While babies might have naming parties, couples wedding parties, a book launch party can be both celebration of a significant milestone and a marketing opportunity. I might be only on my second novel, but I have a fat party-to-publication ratio of 3:2. So, still buzzing from my latest, I hope these pointers based on my experience of hosting a launch party might be of use to others who have yet to foist one on your friends.
Find out, before ordering in crates of champagne, how much, if anything, your publisher is prepared to contribute. Even with their input, you’d be lucky to break even on profit versus outlay, so it’s worth giving some thought at the outset to the balance between finance and festivity that’s right for you. While this isn’t the Oscars, it’s still a party. You don’t want to max out your credit card to pay for it but, when you’ve gathered your nearest and dearest together, you don’t want to be too mean.
I’ve provided wine and nibbles, with non-alcoholic alternatives, and, while wine buffs might wrinkle their noses, I’ve served boxed wine for both convenience of transportation and price. Home-baked fairy cakes or, in my case, shop-bought mini muffins, look impressive, for minimal outlay, with rice-paper toppers printed in edible ink with the cover of your book. But, beware: while my first cover printed beautifully, my second came out too dark. Rice paper is off-white, so what appears clear on-screen may not be when printed. I was able to photo-shop my cover to make it lighter; however, while this looked effective the colour turned my tongue a disturbing blue. Lesson learned: no cake toppers for dark blue books.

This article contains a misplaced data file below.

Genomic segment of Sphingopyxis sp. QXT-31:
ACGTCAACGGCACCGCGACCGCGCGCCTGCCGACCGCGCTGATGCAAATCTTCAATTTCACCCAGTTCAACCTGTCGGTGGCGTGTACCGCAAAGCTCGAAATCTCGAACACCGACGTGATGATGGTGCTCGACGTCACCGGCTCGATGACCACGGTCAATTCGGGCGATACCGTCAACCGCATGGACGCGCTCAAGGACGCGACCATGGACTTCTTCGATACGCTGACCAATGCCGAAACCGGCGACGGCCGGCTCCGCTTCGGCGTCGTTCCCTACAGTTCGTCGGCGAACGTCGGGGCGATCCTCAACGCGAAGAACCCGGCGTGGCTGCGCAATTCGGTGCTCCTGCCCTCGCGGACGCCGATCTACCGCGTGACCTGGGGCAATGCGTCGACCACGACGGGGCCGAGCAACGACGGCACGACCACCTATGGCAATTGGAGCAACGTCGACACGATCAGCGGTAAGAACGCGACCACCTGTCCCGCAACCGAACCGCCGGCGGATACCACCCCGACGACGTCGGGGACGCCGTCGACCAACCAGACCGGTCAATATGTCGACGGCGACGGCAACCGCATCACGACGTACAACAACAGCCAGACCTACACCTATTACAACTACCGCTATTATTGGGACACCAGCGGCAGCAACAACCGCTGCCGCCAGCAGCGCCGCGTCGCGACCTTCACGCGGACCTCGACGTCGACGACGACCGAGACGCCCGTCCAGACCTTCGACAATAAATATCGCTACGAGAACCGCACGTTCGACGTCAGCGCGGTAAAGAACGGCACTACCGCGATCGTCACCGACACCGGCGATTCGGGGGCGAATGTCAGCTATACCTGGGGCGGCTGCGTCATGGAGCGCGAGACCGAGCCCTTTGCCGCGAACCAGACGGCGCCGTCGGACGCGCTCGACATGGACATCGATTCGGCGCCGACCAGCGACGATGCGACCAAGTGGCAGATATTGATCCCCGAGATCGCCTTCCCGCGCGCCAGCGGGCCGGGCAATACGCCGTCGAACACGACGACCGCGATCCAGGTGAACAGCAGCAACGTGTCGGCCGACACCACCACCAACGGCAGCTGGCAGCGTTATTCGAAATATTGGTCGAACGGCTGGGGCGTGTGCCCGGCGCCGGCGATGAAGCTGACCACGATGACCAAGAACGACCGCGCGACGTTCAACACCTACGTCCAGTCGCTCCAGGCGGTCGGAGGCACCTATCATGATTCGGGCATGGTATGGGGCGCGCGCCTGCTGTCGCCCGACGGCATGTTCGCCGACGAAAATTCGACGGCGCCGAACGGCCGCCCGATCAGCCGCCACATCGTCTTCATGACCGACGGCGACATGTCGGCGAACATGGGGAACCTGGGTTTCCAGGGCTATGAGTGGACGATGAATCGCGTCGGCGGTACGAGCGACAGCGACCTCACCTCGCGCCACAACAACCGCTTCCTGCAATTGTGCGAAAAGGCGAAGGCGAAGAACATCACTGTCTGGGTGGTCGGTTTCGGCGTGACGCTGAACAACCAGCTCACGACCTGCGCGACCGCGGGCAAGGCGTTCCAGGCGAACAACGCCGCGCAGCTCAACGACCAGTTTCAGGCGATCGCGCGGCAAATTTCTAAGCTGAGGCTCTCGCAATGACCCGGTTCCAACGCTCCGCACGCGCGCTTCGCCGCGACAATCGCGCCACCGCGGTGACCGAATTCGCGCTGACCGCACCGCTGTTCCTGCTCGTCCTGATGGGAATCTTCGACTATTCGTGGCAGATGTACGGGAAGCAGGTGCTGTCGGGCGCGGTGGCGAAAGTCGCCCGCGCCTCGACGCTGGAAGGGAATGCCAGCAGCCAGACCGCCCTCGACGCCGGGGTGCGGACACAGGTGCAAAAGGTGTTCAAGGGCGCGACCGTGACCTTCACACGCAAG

A bookshop is an obvious choice but, if like me you’re small-press published and taking the books along yourself, think carefully about whether the use of their facilities is worth the 40% cut they’ll require on sales. On the other hand, you might be able to hire a function room in a pub for nothing more than sales at the bar but, for me, it wouldn’t provide a sufficiently literary atmosphere. Hiring a room in a library might be a suitable alternative, as it was for the Newcastle launch of my debut, Sugar and Snails, with the advantage of building a relationship with the people you need to champion your book. For the others, I’ve capitalised on my membership of a Writers’ Studio.
Choosing a venue that reflects your book’s theme or setting would be neat but might blow your budget, as I found when investigating hospitality services at Newcastle University where Diana,the narrator of Sugar and Snails, works as a psychology lecturer. On the other hand, having chosen the venue to launch my second novel, Underneath, primarily for convenience, I was initially unconscious of how fitting the basement event space was for a novel about a house with a cellar.